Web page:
residuals.survfit: IJ residuals from a survfit object.

Description Usage Arguments Details Value See Also Examples

View source: R/residuals.survfit.R


Return infinitesimal jackknife residuals from a survfit object, for the survival, cumulative hazard, or restricted mean time in state (RMTS).


## S3 method for class 'survfit'
residuals(object, times, 
    type="pstate", collapse, weighted=FALSE,
    method=1, ...)



a survfit object


a vector of times at which the residuals are desired


the type of residual, see below


add the residuals for all subjects in a cluster


weight the residuals by each observation's weight


controls a choice of algorithm. Current an internal debugging option.


arguments for other methods


This function is designed to efficiently compute the leverage residuals at a small number of time points; a primary use is the creation of pseudo-values. If the residuals at all time points are needed, e.g. to compute a robust pointwise confidence interval for the survival curve, then this can be done more efficiently using the influence argument of the underlying survfit function. But be aware that such matrices can get very large.

The residuals are the impact of each observation or cluster on the resulting probability in state curves at the given time points, the cumulative hazard curvsurv at those time points, or the expected sojourn time in each state up to the given time points. For a simple Kaplan-Meier the survfit object contains only the probability in the "initial" state, i.e., the survival fraction. For the KM case the sojourn time, the expected amount of time spent in the initial state, up to the specified endpoint, is more commonly known as the restricted mean survival time (RMST). For a multistate model this same quantity is also referred to as the restricted mean time in state (RMTS). It can be computed as the area under the respective probability in state curve. The program allows any of pstate, surv, cumhaz, chaz, sojourn, rmst, rmts or auc for the type argument, ignoring upper/lowercase, so users can choose whichever abbreviation they like best.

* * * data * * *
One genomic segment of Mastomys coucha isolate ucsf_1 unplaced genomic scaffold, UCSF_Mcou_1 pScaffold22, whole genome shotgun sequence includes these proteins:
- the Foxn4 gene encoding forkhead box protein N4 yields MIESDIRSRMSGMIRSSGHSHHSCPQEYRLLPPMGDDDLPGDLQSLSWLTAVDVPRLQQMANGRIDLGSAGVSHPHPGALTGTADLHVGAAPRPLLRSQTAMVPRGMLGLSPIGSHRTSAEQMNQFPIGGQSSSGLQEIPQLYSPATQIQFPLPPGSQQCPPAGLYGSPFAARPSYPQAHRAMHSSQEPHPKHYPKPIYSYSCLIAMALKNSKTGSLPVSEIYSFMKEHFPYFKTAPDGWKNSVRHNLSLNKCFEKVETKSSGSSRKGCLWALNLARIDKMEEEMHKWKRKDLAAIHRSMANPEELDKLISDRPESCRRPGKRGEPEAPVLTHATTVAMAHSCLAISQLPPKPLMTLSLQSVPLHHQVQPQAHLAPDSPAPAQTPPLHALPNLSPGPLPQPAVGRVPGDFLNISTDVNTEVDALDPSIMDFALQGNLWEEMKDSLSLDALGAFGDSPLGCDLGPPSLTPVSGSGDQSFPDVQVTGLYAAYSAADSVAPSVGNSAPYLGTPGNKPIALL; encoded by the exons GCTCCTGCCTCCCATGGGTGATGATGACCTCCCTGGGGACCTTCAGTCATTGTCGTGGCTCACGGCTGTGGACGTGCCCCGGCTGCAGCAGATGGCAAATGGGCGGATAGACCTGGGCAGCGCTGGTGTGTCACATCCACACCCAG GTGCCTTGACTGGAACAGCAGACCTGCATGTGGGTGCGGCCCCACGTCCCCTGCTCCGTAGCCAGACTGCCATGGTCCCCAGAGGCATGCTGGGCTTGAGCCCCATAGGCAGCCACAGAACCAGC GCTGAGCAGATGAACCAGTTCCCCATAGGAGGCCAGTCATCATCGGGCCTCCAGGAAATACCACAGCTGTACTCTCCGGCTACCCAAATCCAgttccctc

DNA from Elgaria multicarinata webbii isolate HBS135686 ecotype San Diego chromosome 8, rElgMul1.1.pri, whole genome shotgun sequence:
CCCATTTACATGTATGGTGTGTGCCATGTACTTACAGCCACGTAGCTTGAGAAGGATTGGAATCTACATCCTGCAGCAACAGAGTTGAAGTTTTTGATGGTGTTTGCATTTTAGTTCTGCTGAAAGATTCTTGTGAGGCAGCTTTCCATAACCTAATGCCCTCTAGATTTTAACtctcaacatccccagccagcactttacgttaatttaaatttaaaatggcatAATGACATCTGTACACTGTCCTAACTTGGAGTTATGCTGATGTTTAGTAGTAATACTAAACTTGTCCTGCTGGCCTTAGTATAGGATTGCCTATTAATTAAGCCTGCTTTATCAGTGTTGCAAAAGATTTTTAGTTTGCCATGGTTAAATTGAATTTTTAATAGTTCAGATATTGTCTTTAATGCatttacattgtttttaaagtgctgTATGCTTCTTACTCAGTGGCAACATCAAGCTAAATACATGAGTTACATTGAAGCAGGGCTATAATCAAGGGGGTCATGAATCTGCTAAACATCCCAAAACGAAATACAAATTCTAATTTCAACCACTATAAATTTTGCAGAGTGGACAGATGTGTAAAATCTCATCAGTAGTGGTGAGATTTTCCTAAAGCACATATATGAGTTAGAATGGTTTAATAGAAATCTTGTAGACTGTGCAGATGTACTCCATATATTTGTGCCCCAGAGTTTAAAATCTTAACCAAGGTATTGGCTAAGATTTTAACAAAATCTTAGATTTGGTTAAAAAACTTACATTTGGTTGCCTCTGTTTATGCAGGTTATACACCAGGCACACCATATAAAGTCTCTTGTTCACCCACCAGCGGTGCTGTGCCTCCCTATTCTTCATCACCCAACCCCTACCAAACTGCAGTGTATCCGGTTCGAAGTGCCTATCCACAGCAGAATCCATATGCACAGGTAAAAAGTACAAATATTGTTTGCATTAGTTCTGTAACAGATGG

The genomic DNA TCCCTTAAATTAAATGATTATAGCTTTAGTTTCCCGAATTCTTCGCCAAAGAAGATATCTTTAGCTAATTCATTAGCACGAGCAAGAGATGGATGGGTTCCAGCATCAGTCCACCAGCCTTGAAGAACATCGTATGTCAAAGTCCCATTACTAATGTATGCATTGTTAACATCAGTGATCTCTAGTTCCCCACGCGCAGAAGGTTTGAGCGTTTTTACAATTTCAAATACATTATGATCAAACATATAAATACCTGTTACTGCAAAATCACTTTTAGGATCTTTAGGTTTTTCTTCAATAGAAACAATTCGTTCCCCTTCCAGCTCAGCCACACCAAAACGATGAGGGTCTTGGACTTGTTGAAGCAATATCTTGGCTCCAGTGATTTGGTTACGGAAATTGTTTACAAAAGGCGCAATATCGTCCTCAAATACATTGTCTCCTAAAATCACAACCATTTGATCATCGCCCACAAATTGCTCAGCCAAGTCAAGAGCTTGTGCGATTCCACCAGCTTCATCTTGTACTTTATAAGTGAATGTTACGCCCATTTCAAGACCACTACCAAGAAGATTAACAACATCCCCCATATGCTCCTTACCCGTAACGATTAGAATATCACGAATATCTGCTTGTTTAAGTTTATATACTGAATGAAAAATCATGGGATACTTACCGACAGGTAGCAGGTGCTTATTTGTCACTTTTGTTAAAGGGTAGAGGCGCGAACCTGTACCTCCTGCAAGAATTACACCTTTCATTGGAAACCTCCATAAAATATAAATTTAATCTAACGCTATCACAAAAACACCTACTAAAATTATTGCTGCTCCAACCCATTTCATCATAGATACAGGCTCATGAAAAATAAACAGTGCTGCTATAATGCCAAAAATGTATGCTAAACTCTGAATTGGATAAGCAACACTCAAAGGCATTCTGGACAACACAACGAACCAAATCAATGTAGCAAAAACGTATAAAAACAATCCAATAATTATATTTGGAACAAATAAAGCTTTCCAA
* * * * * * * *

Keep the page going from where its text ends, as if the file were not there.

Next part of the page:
When collapse=TRUE the result has the cluster identifier (which defaults to the id variable) as the dimname for the first dimension. If the fit object contains more than one curve, and the same identifier is reused in two different curves this approach does not work and the routine will stop with an error. In principle this is not necessary, e.g., the result could contain two rows with the same label, showing the separate effect on each curve, but this was deemed too confusing.


A matrix or array with one row per observation or cluster, and one column for each value in times. For a multi-state model the three dimensions are observation, time and state. For cumulative hazard, the last dimension is the set of transitions. (A competing risks model for instance has 3 states and 2 transitions.)

See Also

survfit, survfit.formula


fit <- survfit(Surv(time, status) ~ x, aml)
resid(fit, times=c(24, 48), type="RMTS")

Example output

survival documentation built on Aug. 24, 2021, 5:06 p.m.